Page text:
homepage: homepage: http://research.stlouisfed.org/publications/review/06/07/Kotlikoff.pdf
address: address: Federal Reserve Bank of St. Louis

a nation-state is not a household 15.Jul.2006 14:35

and the U.S. is not an ordinary nation-state

An institution is "bankrupt" if there are insufficient real resources available to pay obligations that another more powerful institution is capable of making it pay. In the case of the United States, there is no such more powerful institution. It's like worrying whether Queen Victoria was bankrupt in the 19th century. If she ran out of her own money, or land, she'd just take yours. No problem.

when it happens, kiss your forests goodbye. 15.Jul.2006 14:54

old fool

If the US goes bankrupt like someome sorry ass south american country in the 1980s, or Germany in the early 1930s. Mass deforestation on a scale non can imagine will occur to sell abroad for cold hard ca$h.

If you google it, you will find Pre-nazi Germans with wheelbarrows full of Marks trying to buy a loaf of bread.

This economic collapse is directly responsible for the rise of Hitler. So be careful what you wish for.

well.... this is important 15.Jul.2006 15:06

Ecotopian Yeti

Yes the US Empire is not a normal "nation-state" because it got its strength from debt be that the growing indebted middle class after WWII and especially in the 1990s and the debtor countries used by the US as vassel states. Is the US bankrupt... yep and that does matter too because the mythology that the "country was owned by the people" is a fading mythology and the reality is starting to hit the average Amerikan hard espcially the middle class as their little finacial games of swapping debt for debt and readjusting morgages come to a screatching halt and the realization that the bankruptcy safety net was yanked by the corporate elite. If we stay in the sinking empire then we will be doomed to either indebted slavery or one of the huddled starving masses. Cascadians, wake up! Time to break from this diaster that is coming. Free Cascadia!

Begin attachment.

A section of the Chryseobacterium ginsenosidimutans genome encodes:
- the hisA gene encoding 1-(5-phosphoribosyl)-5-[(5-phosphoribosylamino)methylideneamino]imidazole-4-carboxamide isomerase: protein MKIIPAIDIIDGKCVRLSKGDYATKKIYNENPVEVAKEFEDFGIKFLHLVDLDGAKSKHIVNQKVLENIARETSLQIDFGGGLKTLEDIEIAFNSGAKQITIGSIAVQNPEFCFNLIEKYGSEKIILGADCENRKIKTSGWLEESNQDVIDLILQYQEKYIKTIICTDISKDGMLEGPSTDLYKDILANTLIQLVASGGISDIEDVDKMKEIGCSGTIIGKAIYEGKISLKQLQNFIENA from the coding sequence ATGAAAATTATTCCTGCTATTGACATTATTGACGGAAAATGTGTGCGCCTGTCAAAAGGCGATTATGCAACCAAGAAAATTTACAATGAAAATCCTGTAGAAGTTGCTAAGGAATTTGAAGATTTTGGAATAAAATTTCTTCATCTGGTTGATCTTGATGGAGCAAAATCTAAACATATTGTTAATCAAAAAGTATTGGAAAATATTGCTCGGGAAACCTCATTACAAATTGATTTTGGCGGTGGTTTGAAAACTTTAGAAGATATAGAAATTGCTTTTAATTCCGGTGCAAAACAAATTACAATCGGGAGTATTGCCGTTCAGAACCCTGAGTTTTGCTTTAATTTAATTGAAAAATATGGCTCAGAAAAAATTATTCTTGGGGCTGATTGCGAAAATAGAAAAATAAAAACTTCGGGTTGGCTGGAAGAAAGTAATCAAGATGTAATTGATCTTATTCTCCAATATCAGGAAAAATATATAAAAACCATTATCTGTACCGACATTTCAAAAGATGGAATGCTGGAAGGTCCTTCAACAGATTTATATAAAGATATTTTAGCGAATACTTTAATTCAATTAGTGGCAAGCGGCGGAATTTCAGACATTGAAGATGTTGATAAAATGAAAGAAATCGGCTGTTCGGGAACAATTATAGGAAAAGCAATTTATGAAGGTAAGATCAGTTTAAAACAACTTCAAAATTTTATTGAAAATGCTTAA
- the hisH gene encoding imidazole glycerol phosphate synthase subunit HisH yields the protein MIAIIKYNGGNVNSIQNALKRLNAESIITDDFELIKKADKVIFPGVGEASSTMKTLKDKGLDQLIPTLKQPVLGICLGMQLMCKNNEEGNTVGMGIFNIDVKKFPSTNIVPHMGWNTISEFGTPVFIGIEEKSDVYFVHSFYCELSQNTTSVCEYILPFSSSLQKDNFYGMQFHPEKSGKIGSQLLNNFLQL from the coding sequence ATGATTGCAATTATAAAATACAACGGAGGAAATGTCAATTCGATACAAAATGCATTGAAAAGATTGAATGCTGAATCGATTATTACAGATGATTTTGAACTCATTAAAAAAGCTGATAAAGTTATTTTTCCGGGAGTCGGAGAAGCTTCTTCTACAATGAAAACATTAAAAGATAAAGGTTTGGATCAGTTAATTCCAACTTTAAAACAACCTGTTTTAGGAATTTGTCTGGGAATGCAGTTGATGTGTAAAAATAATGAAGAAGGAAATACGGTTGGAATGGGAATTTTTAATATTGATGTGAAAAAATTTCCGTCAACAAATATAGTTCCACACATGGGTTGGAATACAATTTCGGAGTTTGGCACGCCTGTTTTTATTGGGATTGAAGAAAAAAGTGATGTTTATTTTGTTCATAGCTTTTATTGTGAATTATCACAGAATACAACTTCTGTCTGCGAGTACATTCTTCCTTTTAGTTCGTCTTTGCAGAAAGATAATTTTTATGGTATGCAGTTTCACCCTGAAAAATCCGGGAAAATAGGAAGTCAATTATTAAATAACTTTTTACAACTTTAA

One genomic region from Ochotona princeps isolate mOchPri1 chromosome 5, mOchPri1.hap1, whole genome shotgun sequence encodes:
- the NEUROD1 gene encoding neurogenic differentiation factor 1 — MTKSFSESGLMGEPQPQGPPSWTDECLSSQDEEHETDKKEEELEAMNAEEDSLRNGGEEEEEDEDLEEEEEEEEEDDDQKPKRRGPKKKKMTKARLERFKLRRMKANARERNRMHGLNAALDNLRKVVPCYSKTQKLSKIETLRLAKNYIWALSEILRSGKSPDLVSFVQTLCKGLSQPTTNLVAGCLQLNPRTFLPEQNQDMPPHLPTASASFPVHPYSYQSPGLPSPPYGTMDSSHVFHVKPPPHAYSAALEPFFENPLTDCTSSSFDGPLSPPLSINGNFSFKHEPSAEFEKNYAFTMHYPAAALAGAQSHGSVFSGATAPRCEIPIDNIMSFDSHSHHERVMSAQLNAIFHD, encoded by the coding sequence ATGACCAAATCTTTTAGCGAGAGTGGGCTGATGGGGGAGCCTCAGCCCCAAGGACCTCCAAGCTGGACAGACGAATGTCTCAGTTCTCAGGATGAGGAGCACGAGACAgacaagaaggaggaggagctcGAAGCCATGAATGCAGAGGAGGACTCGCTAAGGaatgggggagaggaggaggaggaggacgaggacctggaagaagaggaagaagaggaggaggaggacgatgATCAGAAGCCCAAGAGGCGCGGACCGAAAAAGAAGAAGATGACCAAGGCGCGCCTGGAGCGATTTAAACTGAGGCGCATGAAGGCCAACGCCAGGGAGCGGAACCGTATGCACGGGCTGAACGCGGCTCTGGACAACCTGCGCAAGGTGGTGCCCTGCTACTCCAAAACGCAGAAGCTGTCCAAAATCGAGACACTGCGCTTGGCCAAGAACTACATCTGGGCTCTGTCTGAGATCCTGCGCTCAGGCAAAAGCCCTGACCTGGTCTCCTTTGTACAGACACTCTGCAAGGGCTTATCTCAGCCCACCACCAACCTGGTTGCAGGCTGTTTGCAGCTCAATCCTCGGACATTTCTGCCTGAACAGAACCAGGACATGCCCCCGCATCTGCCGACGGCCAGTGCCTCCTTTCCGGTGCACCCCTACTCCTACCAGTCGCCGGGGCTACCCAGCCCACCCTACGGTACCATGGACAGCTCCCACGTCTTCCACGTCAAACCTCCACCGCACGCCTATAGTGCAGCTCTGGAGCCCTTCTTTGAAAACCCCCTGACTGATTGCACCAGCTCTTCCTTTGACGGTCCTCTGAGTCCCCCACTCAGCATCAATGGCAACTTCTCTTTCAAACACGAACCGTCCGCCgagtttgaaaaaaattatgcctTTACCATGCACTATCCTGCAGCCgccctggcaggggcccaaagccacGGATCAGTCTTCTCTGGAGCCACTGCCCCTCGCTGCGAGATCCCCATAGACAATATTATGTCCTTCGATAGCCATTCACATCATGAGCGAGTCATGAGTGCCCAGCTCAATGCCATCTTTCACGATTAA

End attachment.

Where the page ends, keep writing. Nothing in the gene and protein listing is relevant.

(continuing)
Thoughts on Bankruptcy 15.Jul.2006 15:42


Well, I agree with much of Kotlikoff's analysis, but there are other things to consider. First is, what happens if you think of the US on a balance sheet with a value to its real property? The answer is, the nation could claim immenent domain, seize (for example) Florida, and sell it to (for example) China. Now that is currently an unthinkable political gambit, but it could be done.

Another take on it is the value of the US military machine. In some ways, the US Army is already one of mercenaries doing battles around the world, except instead of charging other nations for those services, the US taxpayer gets stuck with the bill. We socialize the cost and privatize the profits. A pretty sweet racket if you have no scruples and invest with inside knowledge of the military-industrial complex (uh... like Bush or Cheney, perhaps)?

The American people could revolt in large numbers, take back the government, and impose a one-time personalty tax on the super-rich, extracting that wealth that (had the regressive tax policies of Bush, Reagan, etc, not been passed) would have accrued to the state.

Or we could get control of government and do a real investigation into the crap that the international bankers behind the Fed have been pulling on the American people through corrupt politicians. Once that corruption is exposed, the American people could review and declare many of those debts invalid, dissolve the Federal Reserve Bank, and return control of the money supply to the US Treasury, which is what the Constitution originally intended.

Either way, it's a pretty dour situation. Stupid replublicans and mainstream dems need to realize they have been betrayed by an international elite pretending to have our best interest at heart.

it's just psyops for the IMF and Wolfowitz World Bank to take charge 15.Jul.2006 18:27

watch out

It's all a lie. The Federal Reserve is a zero tangible assets required backed currency, they just print as much as they want. There's zero correlation with assets and the money supply. (Moreover, our taxes barely even cover a small portion of interest payments on debt, instead of go to services for governmental issues.)

They are just attempting a psyops on you. To make the sheep say "well, I guess to get the IMF money, to keep the government going (the lie), we will have to privatize services even more."

It's going to be a scam. Call any Congress people on it, and call the Federal Reserve on it.

boomers not the problem 16.Jul.2006 09:31

war is

I notice that the bankruptcy of the US is being blamed here on the rising ages of boomers who will need Social Security. Medicare. etc.